Your Lying Eyes

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22 April 2008

Educate Us, Oh Wise Times Columnists

New York Times columnists are just falling over each other pointing out how our dreadful education system is responsible for every bad thing in the world.

The other day Harvard economist Greg Mankiw blames it for rising inequality. He cites the numbers:
The cohort of workers born in 1950 had an average of 4.67 more years of schooling than the cohort born in 1900, representing an increase of 0.93 year in each decade. By contrast, the cohort born in 1975 had only 0.74 more years of schooling than that born in 1950, an increase of only 0.30 year a decade.
Ok, so the average educational level has stayed the same over the last 25 years - how's that supposed to cause more inequality? Well, he explains, we're a more technological society today. "Skilled workers are needed to apply and manage new technologies, while less skilled workers are more likely to become obsolete."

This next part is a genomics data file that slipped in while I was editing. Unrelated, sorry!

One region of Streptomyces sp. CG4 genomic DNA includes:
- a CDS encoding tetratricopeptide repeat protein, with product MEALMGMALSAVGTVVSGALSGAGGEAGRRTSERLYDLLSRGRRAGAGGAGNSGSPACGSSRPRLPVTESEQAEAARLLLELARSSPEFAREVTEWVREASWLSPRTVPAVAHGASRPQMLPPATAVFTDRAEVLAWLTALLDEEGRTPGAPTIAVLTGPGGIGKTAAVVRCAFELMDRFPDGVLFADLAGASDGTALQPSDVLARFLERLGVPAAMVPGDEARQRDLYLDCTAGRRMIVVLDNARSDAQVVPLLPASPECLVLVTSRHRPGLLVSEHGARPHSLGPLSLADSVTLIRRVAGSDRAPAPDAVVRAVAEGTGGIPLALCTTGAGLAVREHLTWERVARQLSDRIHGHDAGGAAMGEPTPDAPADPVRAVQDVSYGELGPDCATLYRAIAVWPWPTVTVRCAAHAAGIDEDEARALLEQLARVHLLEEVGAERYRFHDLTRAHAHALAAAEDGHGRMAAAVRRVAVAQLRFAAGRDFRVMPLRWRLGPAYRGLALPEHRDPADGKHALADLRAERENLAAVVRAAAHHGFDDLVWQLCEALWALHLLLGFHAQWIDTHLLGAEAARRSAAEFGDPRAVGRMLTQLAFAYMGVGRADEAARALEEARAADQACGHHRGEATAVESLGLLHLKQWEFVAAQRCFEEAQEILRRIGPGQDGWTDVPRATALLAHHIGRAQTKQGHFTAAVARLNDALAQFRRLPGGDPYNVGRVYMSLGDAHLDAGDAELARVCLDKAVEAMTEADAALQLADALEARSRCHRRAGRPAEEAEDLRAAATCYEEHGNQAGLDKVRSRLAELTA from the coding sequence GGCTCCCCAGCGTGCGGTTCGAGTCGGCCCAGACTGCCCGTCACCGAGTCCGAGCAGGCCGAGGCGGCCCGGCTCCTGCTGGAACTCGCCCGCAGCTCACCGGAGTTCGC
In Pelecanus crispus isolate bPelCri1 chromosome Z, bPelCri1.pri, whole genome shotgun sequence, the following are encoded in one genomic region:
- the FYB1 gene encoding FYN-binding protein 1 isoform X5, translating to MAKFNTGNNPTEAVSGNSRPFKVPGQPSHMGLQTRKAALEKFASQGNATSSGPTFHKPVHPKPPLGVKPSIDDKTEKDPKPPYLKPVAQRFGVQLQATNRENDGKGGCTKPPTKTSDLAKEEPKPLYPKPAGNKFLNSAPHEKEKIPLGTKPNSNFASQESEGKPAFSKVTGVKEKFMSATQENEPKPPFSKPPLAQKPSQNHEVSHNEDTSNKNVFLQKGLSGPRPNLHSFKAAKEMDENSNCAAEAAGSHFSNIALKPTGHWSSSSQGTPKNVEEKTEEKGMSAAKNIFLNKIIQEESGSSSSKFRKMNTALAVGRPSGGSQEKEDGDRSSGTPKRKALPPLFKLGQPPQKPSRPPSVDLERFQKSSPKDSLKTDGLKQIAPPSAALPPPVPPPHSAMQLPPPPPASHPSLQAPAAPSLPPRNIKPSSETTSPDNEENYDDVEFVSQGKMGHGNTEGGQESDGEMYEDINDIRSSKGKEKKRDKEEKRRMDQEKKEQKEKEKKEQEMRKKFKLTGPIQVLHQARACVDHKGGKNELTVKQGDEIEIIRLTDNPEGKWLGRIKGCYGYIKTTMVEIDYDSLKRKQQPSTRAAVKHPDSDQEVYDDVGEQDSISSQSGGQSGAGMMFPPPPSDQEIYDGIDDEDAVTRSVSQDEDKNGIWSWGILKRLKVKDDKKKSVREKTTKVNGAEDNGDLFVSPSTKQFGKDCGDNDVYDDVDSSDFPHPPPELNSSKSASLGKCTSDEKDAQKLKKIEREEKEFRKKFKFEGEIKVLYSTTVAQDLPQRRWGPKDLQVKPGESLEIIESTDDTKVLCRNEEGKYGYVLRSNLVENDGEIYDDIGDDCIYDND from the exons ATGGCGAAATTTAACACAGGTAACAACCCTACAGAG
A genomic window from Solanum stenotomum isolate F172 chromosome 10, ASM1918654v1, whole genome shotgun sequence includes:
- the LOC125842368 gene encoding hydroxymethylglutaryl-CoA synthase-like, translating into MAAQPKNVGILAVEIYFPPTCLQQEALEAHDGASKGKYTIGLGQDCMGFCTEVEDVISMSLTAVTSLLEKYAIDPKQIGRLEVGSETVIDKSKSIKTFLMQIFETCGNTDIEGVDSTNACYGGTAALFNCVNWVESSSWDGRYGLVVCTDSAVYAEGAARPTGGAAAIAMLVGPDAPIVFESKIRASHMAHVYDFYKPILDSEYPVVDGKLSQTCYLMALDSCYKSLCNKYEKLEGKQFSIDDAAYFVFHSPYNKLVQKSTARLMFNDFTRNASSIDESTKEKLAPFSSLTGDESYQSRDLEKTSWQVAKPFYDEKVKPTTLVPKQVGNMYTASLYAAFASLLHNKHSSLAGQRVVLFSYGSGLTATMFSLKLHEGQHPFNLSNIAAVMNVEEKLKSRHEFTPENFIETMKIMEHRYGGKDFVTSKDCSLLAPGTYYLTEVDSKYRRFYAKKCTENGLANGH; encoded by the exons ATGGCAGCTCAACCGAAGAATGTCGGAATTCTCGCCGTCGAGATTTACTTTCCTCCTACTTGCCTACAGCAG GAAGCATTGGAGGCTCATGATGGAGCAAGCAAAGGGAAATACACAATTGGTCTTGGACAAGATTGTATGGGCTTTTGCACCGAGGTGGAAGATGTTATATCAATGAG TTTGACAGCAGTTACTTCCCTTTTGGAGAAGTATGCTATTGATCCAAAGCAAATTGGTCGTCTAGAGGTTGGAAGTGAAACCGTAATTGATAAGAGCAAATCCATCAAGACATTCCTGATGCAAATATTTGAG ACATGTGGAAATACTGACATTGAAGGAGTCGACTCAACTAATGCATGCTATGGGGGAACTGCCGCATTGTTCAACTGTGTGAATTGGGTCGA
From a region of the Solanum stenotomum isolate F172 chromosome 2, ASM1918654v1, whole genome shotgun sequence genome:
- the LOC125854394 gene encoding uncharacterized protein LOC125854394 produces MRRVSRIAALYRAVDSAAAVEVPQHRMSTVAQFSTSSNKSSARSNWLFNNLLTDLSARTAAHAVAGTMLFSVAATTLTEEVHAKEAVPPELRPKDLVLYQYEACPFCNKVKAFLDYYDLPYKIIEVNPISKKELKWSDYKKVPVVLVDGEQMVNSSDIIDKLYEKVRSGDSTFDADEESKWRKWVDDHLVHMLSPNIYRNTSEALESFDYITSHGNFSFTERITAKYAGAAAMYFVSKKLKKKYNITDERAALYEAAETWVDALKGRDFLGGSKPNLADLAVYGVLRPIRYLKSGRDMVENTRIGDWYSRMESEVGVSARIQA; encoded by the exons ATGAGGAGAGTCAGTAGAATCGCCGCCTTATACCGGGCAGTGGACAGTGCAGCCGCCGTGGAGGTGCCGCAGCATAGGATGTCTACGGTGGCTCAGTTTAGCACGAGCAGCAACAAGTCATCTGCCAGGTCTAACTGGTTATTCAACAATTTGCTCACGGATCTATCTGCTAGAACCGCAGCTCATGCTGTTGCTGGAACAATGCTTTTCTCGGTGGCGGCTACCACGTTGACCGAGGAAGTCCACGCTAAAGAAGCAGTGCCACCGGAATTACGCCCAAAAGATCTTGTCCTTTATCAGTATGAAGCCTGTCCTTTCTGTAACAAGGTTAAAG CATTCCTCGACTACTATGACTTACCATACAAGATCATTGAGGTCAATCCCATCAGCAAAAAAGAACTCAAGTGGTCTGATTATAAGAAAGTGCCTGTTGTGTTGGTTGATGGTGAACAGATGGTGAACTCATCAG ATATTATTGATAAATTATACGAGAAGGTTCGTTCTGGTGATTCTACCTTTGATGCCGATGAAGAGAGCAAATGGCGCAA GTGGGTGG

Now, granted, I don't live in Silicon Valley, but I do live in an area (Northern New Jersey) where a lot of people make some serious money. I'd say everyone I know who makes any kind of money is, if not completely retarded, at least seriously challenged when it comes to technology. They make money the way any go-getter of the Fifties would instantly recognize - with telephone calls, superior management skills, client meetings, and competent secretaries. Yes, there is Silicon Valley, but there has always been demand for engineers - particularly when we used to manufacture things. My guess is that the shift away from manufacturing and advances in information technology have enabled those who are good at making lots of money to rely on a lot less support. Even on Wall Street movers and shakers relied on large clerical staffs to process transactions and keep track of finances. The problem today is that there are less people required to do important work, not more - that's why there are less good jobs available, and why incomes continue to diverge.